Like most lakes in Minnesota, Lake Minnetonka was formed during the Ice Age of the last two million years. During several separate glacial periods, ice advanced along different routes across the state. The glaciers, along with large volumes of sediment (clay, silt, sand, gravel, and boulders) trapped in the ice, altered the pre-existing terrain and created the landscape we see today. Erected by the Geological Society of Minnesota in partnership with the
Before glacial action, the surface of this region consisted of sandstones and limestones, which formed from sediments deposited in seas that covered the area 300 to 500 million years ago. After the seas retreated, rivers carved a valley system into the sedimentary bedrock. This ancient valley system had provided southward drainage through the region. The bedrock floor of a principal valley of that ancient system now lies as much as 122 meters below the surface of Lake Minnetonka.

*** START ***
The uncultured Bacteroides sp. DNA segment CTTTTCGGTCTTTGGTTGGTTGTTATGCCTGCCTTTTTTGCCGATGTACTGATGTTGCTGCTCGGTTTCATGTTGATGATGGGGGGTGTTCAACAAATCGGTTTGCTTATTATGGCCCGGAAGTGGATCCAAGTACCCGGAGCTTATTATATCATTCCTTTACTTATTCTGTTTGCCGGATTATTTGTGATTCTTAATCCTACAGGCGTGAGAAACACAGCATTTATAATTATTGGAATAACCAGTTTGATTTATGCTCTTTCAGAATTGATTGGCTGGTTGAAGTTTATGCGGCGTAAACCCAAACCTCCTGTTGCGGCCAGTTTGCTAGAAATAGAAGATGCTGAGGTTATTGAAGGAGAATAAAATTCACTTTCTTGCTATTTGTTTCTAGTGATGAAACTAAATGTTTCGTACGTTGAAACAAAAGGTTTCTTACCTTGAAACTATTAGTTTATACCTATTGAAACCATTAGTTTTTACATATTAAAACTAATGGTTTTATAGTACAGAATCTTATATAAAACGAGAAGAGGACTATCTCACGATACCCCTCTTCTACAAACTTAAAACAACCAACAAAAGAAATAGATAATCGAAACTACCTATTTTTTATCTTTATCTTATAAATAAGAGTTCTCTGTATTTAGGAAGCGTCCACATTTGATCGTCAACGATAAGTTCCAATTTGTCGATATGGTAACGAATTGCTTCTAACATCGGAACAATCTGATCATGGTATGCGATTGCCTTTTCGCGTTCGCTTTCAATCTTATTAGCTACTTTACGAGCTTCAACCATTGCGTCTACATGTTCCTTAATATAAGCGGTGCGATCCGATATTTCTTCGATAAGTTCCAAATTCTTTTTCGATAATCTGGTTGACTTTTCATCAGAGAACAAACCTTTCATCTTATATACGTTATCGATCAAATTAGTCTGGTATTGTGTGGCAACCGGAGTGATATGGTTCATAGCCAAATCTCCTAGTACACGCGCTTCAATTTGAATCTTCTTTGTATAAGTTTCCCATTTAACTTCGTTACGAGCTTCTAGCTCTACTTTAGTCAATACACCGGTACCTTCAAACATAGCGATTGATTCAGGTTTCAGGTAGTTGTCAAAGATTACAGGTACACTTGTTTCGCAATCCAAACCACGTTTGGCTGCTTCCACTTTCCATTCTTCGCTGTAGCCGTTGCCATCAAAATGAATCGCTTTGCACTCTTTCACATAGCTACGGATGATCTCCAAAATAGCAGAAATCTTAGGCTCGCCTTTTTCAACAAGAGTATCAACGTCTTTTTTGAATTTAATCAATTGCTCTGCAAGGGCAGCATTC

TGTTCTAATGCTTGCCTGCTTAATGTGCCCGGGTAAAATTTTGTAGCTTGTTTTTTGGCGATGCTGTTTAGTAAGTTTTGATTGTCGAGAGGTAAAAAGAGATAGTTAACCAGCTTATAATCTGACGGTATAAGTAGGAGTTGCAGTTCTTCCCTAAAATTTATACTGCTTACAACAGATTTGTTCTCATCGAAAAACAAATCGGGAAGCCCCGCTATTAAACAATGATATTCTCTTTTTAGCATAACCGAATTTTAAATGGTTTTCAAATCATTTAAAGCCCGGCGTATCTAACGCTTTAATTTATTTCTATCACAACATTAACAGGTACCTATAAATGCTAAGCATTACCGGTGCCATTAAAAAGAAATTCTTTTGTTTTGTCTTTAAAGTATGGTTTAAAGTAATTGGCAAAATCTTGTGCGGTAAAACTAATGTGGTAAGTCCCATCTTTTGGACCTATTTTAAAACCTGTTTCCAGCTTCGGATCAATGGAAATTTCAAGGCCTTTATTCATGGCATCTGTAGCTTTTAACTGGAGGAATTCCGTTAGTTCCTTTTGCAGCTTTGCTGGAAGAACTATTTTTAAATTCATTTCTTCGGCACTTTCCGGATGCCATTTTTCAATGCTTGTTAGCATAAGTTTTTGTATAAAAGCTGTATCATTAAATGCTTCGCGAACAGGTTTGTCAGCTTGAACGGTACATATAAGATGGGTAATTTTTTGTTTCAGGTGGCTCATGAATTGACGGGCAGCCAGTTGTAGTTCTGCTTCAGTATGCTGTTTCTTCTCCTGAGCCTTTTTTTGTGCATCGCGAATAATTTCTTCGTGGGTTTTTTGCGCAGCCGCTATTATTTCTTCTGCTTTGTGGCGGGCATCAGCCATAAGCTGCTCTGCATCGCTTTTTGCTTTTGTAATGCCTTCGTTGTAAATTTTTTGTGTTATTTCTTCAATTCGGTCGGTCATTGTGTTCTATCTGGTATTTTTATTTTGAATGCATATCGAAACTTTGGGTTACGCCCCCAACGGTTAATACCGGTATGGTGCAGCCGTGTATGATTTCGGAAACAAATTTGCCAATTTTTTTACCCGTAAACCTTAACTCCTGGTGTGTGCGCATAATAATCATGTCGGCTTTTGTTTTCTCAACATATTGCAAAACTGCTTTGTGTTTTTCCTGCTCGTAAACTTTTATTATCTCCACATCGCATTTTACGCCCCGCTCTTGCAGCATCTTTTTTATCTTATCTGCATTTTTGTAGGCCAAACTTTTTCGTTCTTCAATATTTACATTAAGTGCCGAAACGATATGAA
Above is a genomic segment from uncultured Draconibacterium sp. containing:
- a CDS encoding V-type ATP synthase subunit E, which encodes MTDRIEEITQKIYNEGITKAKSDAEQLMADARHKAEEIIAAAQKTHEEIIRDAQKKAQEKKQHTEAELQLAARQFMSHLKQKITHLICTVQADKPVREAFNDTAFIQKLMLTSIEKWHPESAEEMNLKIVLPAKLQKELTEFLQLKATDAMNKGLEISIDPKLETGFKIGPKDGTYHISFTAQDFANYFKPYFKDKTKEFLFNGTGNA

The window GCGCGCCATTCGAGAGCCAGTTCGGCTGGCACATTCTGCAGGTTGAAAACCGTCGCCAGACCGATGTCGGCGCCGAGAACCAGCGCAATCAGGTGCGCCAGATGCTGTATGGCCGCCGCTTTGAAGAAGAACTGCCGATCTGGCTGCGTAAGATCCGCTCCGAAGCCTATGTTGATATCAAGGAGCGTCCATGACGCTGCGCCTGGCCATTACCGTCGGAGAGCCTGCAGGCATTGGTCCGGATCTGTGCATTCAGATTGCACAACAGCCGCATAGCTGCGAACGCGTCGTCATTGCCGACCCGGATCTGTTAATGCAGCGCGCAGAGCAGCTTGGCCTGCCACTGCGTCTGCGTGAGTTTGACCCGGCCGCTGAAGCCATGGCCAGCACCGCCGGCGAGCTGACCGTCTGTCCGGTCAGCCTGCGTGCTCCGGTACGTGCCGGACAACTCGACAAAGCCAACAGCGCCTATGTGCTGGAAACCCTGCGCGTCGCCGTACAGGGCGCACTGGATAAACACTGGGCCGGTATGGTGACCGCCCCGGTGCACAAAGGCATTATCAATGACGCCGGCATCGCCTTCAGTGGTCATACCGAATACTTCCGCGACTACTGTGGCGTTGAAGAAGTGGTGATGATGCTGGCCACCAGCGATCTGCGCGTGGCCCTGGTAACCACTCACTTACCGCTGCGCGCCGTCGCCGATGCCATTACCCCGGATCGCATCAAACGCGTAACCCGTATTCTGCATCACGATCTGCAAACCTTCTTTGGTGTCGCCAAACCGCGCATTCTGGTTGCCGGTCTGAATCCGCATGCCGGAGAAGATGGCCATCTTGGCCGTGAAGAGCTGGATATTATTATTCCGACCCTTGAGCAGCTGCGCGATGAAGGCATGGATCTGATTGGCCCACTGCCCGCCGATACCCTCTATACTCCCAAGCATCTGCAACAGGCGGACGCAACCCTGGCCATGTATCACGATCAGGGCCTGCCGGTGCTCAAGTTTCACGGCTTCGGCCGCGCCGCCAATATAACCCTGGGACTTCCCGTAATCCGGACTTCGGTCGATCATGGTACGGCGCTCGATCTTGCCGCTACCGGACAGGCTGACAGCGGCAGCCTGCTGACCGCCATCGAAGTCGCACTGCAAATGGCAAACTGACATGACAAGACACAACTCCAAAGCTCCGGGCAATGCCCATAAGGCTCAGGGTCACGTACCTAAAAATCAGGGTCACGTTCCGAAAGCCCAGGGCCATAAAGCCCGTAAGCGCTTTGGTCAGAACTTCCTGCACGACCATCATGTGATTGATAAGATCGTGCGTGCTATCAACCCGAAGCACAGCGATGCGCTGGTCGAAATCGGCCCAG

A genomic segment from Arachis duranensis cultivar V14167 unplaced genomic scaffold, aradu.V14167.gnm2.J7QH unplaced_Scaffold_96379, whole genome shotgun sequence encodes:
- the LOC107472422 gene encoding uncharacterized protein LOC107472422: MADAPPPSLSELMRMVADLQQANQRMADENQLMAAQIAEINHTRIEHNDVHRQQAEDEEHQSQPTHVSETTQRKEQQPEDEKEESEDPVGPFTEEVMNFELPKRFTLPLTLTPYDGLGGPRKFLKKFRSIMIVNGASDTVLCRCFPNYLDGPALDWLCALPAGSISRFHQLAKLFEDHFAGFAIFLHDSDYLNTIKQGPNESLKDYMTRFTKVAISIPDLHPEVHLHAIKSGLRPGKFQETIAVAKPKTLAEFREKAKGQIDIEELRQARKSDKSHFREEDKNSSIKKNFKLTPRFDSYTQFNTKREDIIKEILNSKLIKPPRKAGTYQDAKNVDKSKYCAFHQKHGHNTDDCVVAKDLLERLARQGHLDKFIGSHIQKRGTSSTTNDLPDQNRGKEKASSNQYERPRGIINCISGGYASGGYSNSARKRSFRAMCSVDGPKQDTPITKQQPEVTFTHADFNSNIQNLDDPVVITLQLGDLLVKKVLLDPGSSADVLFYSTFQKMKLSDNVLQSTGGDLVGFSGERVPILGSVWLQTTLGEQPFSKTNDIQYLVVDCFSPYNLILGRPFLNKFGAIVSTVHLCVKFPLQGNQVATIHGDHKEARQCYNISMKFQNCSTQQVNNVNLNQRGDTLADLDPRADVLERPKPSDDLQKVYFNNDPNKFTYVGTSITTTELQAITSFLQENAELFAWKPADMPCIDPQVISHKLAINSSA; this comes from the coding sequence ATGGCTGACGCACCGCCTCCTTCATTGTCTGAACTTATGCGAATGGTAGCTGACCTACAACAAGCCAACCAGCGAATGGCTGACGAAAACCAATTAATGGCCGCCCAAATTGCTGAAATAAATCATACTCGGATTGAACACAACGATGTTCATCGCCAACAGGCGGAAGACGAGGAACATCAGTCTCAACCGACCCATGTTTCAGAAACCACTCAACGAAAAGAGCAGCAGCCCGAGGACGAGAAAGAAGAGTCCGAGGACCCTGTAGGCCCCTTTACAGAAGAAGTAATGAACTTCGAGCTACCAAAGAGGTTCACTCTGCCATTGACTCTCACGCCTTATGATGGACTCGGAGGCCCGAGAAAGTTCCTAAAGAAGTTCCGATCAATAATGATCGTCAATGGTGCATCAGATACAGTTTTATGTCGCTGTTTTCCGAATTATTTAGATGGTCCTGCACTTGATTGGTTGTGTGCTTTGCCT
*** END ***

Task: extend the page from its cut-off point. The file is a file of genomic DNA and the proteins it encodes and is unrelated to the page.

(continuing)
About 25,000 years ago, at the peak of the last glacial period, or Wisconsin glaciation, an advancing glacier, which was passing over the ancient river valley that now lies beneath Lake Minnetonka, filled the valley with ice. Sediment that melted out of the overriding glacier then buried the ice trapped in the valley. The glacial ice and sediment were later covered by additional sediment from more recent glacial advances. As a result, when glaciers last receded from Minnesota 10,000 years ago, large blocks of ice were buried deep in the ancient valley under thick piles of sediment. When the ice blocks melted, the overlying sediment collapsed and created numerous depressions that filled with water, which are called kettle lakes. At Lake Minnetonka, the ice blocks were so big and close together that the depressions coalesced to form the large, composite kettle lake that we see today.
Minnesota Department of Transportation and the Minnesota Geological Survey 1998